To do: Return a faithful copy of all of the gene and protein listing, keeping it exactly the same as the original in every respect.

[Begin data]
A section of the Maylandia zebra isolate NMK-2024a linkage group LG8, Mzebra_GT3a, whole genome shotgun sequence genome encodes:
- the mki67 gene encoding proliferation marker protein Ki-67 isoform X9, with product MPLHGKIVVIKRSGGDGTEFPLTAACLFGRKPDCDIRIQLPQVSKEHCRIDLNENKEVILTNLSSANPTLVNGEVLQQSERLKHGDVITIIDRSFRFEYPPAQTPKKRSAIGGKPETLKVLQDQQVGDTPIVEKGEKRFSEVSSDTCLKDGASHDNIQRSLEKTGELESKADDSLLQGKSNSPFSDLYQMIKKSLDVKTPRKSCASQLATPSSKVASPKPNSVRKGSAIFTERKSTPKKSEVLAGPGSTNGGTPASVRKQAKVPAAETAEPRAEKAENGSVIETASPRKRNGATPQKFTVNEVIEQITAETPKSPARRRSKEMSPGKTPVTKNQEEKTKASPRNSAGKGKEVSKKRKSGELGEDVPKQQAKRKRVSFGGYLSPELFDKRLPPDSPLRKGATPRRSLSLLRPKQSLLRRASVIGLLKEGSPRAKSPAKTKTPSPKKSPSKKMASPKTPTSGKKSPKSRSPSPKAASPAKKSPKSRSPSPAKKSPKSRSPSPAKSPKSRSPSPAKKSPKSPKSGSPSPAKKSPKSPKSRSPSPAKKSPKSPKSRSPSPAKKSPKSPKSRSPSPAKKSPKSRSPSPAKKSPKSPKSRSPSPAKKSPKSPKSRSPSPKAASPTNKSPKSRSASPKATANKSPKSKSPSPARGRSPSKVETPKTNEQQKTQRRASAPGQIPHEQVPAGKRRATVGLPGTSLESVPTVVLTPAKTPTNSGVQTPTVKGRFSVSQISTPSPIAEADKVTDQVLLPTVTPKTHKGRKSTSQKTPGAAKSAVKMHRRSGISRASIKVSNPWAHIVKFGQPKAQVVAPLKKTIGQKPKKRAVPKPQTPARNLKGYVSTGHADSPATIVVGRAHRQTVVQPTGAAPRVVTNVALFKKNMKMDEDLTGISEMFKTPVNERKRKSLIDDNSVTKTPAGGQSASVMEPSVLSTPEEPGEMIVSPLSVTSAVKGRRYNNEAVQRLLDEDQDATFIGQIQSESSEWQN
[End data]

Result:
A section of the Maylandia zebra isolate NMK-2024a linkage group LG8, Mzebra_GT3a, whole genome shotgun sequence genome encodes:
- the mki67 gene encoding proliferation marker protein Ki-67 isoform X9, with product MPLHGKIVVIKRSGGDGTEFPLTAACLFGRKPDCDIRIQLPQVSKEHCRIDLNENKEVILTNLSSANPTLVNGEVLQQSERLKHGDVITIIDRSFRFEYPPAQTPKKRSAIGGKPETLKVLQDQQVGDTPIVEKGEKRFSEVSSDTCLKDGASHDNIQRSLEKTGELESKADDSLLQGKSNSPFSDLYQMIKKSLDVKTPRKSCASQLATPSSKVASPKPNSVRKGSAIFTERKSTPKKSEVLAGPGSTNGGTPASVRKQAKVPAAETAEPRAEKAENGSVIETASPRKRNGATPQKFTVNEVIEQITAETPKSPARRRSKEMSPGKTPVTKNQEEKTKASPRNSAGKGKEVSKKRKSGELGEDVPKQQAKRKRVSFGGYLSPELFDKRLPPDSPLRKGATPRRSLSLLRPKQSLLRRASVIGLLKEGSPRAKSPAKTKTPSPKKSPSKKMASPKTPTSGKKSPKSRSPSPKAASPAKKSPKSRSPSPAKKSPKSRSPSPAKSPKSRSPSPAKKSPKSPKSGSPSPAKKSPKSPKSRSPSPAKKSPKSPKSRSPSPAKKSPKSPKSRSPSPAKKSPKSRSPSPAKKSPKSPKSRSPSPAKKSPKSPKSRSPSPKAASPTNKSPKSRSASPKATANKSPKSKSPSPARGRSPSKVETPKTNEQQKTQRRASAPGQIPHEQVPAGKRRATVGLPGTSLESVPTVVLTPAKTPTNSGVQTPTVKGRFSVSQISTPSPIAEADKVTDQVLLPTVTPKTHKGRKSTSQKTPGAAKSAVKMHRRSGISRASIKVSNPWAHIVKFGQPKAQVVAPLKKTIGQKPKKRAVPKPQTPARNLKGYVSTGHADSPATIVVGRAHRQTVVQPTGAAPRVVTNVALFKKNMKMDEDLTGISEMFKTPVNERKRKSLIDDNSVTKTPAGGQSASVMEPSVLSTPEEPGEMIVSPLSVTSAVKGRRYNNEAVQRLLDEDQDATFIGQIQSESSEWQN